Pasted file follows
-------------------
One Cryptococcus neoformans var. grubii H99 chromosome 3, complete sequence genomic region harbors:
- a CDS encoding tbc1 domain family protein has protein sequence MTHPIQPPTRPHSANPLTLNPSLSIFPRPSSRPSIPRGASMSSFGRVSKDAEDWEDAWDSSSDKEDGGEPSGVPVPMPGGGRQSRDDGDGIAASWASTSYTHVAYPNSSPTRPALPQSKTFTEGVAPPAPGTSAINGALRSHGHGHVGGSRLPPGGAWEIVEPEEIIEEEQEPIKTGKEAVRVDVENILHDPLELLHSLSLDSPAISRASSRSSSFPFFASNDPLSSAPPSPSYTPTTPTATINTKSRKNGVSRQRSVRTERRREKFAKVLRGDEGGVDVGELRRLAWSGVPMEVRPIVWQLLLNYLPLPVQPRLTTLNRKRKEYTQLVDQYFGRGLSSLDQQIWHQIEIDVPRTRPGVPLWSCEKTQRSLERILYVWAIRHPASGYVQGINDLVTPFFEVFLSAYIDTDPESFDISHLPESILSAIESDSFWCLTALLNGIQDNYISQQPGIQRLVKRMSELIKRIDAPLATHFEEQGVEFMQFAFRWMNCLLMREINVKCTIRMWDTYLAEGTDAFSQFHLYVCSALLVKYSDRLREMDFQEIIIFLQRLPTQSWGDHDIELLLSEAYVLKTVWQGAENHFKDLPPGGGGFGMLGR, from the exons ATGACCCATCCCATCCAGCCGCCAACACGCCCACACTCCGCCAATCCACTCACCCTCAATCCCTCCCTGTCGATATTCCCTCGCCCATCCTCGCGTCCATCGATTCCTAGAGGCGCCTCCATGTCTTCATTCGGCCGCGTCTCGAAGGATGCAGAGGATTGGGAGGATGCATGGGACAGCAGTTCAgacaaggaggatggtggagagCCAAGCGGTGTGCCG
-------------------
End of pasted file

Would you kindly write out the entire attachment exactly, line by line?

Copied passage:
One Cryptococcus neoformans var. grubii H99 chromosome 3, complete sequence genomic region harbors:
- a CDS encoding tbc1 domain family protein has protein sequence MTHPIQPPTRPHSANPLTLNPSLSIFPRPSSRPSIPRGASMSSFGRVSKDAEDWEDAWDSSSDKEDGGEPSGVPVPMPGGGRQSRDDGDGIAASWASTSYTHVAYPNSSPTRPALPQSKTFTEGVAPPAPGTSAINGALRSHGHGHVGGSRLPPGGAWEIVEPEEIIEEEQEPIKTGKEAVRVDVENILHDPLELLHSLSLDSPAISRASSRSSSFPFFASNDPLSSAPPSPSYTPTTPTATINTKSRKNGVSRQRSVRTERRREKFAKVLRGDEGGVDVGELRRLAWSGVPMEVRPIVWQLLLNYLPLPVQPRLTTLNRKRKEYTQLVDQYFGRGLSSLDQQIWHQIEIDVPRTRPGVPLWSCEKTQRSLERILYVWAIRHPASGYVQGINDLVTPFFEVFLSAYIDTDPESFDISHLPESILSAIESDSFWCLTALLNGIQDNYISQQPGIQRLVKRMSELIKRIDAPLATHFEEQGVEFMQFAFRWMNCLLMREINVKCTIRMWDTYLAEGTDAFSQFHLYVCSALLVKYSDRLREMDFQEIIIFLQRLPTQSWGDHDIELLLSEAYVLKTVWQGAENHFKDLPPGGGGFGMLGR, from the exons ATGACCCATCCCATCCAGCCGCCAACACGCCCACACTCCGCCAATCCACTCACCCTCAATCCCTCCCTGTCGATATTCCCTCGCCCATCCTCGCGTCCATCGATTCCTAGAGGCGCCTCCATGTCTTCATTCGGCCGCGTCTCGAAGGATGCAGAGGATTGGGAGGATGCATGGGACAGCAGTTCAgacaaggaggatggtggagagCCAAGCGGTGTGCCG